Mention the name Dejan Lovren to most Liverpool supporters and you’ll be greeted with various responses many of which will be particularly negative. “He can’t defend.” “He’s not good enough for Liverpool.” “Klavan’s better than him.”
We all know that Joel Matip is our best centre-back by a considerable margin, the man just oozes class and is a very good footballer, however, there is only one man who should partner him for the majority of this season and that’s Lovren. We’ll all agree the Croatian shouldn’t be in Liverpool’s first choice centre-back partnership in an ideal world, he makes too many mistakes which over the course of a season and for a team who have ambitions of challenging for a Premier League title prove to be too destructive. But with the Reds not signing a CB in the summer transfer window, Lovren has to partner Matip. Ragnar Klavan is a calm and composed centre-back, which is one of the main reasons many fans like him as this is something Lovren is often criticised for and rightly so but when it comes to being able to defend properly and handle the physicality of the Premier League, Lovren wins hands down.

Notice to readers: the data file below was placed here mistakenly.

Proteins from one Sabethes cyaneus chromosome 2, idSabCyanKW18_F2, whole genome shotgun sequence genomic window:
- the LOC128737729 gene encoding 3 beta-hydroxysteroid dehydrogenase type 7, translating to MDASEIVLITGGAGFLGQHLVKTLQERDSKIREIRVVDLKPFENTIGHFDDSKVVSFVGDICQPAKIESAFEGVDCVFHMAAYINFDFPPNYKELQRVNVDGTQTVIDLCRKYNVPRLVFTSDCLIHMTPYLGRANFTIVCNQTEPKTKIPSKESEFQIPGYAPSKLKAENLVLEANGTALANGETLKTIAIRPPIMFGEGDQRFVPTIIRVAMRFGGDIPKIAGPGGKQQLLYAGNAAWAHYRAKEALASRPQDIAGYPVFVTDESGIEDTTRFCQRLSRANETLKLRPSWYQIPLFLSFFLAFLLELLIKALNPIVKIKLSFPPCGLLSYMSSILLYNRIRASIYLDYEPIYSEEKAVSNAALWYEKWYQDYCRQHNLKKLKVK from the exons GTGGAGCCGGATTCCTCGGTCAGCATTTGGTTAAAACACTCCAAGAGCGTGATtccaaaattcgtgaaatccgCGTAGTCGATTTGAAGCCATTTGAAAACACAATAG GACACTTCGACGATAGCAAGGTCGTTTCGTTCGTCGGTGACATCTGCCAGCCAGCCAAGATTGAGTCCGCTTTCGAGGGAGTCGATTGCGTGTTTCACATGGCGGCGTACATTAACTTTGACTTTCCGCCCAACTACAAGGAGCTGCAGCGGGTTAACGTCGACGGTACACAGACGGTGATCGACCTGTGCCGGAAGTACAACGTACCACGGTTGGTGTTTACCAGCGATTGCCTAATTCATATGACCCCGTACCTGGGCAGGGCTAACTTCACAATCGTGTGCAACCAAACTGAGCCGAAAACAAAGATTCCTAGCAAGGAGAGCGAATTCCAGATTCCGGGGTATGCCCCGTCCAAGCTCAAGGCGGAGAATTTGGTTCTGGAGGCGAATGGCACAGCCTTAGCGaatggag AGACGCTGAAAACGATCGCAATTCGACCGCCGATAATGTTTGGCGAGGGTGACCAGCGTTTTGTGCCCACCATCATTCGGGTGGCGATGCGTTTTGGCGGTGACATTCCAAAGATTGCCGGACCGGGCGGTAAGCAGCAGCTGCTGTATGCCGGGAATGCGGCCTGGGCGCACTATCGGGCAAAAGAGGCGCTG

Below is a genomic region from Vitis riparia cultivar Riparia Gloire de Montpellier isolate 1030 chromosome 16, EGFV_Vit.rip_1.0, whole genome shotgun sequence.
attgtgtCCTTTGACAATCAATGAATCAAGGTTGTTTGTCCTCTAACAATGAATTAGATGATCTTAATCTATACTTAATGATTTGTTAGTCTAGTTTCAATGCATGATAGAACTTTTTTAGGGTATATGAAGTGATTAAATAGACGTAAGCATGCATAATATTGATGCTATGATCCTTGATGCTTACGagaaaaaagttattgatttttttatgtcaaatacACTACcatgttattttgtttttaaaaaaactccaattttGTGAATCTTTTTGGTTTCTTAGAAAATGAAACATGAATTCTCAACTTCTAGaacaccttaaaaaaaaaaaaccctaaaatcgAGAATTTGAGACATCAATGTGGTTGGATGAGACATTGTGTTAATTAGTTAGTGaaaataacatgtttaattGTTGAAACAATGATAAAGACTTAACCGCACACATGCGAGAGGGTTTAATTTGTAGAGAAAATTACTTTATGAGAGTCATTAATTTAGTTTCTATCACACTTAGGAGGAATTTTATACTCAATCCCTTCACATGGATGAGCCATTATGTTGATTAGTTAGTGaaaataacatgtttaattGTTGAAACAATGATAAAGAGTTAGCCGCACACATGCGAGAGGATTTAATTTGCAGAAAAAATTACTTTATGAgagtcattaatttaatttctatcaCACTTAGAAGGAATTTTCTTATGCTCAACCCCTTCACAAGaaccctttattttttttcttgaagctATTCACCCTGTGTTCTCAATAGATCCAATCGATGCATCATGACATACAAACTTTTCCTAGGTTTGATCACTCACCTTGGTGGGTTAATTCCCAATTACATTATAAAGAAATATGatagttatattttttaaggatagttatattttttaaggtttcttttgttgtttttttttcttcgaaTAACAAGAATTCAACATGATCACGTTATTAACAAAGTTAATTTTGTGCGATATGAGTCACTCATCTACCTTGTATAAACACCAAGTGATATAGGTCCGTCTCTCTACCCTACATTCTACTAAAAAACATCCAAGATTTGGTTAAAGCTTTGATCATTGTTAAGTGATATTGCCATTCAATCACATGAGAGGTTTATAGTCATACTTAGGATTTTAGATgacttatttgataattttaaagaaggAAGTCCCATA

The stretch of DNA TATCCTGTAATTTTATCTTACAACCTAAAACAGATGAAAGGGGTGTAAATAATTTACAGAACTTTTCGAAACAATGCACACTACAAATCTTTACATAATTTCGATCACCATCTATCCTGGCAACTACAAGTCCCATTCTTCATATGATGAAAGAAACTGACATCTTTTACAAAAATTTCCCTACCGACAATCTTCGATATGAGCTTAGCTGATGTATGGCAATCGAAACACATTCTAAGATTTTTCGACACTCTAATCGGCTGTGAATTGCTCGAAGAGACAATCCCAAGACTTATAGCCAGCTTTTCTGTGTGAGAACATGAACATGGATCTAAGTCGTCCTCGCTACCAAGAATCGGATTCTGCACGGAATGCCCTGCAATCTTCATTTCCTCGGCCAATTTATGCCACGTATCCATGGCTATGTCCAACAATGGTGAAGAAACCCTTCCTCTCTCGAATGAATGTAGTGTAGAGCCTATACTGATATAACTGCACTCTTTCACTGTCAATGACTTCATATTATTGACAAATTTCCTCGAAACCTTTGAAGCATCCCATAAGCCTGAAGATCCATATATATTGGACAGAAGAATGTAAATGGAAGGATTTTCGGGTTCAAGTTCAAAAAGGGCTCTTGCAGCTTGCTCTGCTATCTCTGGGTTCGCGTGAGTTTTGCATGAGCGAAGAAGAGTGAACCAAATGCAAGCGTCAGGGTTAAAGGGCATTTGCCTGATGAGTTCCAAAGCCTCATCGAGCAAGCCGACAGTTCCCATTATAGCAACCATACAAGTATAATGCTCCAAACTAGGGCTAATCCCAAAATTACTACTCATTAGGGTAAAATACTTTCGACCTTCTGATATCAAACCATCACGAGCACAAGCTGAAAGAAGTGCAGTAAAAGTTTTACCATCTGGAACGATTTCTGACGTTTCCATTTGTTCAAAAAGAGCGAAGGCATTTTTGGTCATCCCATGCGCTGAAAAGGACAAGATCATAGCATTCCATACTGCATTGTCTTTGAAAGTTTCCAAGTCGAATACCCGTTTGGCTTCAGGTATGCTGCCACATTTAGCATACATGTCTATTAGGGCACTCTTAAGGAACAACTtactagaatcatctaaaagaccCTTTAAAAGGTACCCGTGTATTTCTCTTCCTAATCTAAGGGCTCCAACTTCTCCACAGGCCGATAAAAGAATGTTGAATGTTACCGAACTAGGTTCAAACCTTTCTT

In Liverpool’s system where the full-backs are asked to play high and wide, the two centre-backs are often left isolated and asked to cover a lot of the pitch as well as playing on the front foot to back up the Reds’ high pressing game. As a result, the CB’s have to be the best in the business as they are being asked to essentially be the perfect centre halves, making the failure of us to sign another centre-back in the window even more bemusing. Particularly under Brendan Rodgers, Lovren made countless errors as he over complicated his game, trying to do things he just simply isn’t capable of. However, under the guidance of Jurgen Klopp the Croatian seems to have simplified his game allowing his real quality which lies in heading and tackling to shine through. Having said this Lovren still seems prone to a couple of errors a season which often prove to be extremely costly to the team. Because of these errors many fans have called for Ragnar Klavan to partner Matip on a regular basis both last season and this season but the fact is he just isn’t as good of a defender as Lovren is.The Croatian is more dominant physically, better aerially and to put is simply a much better defender.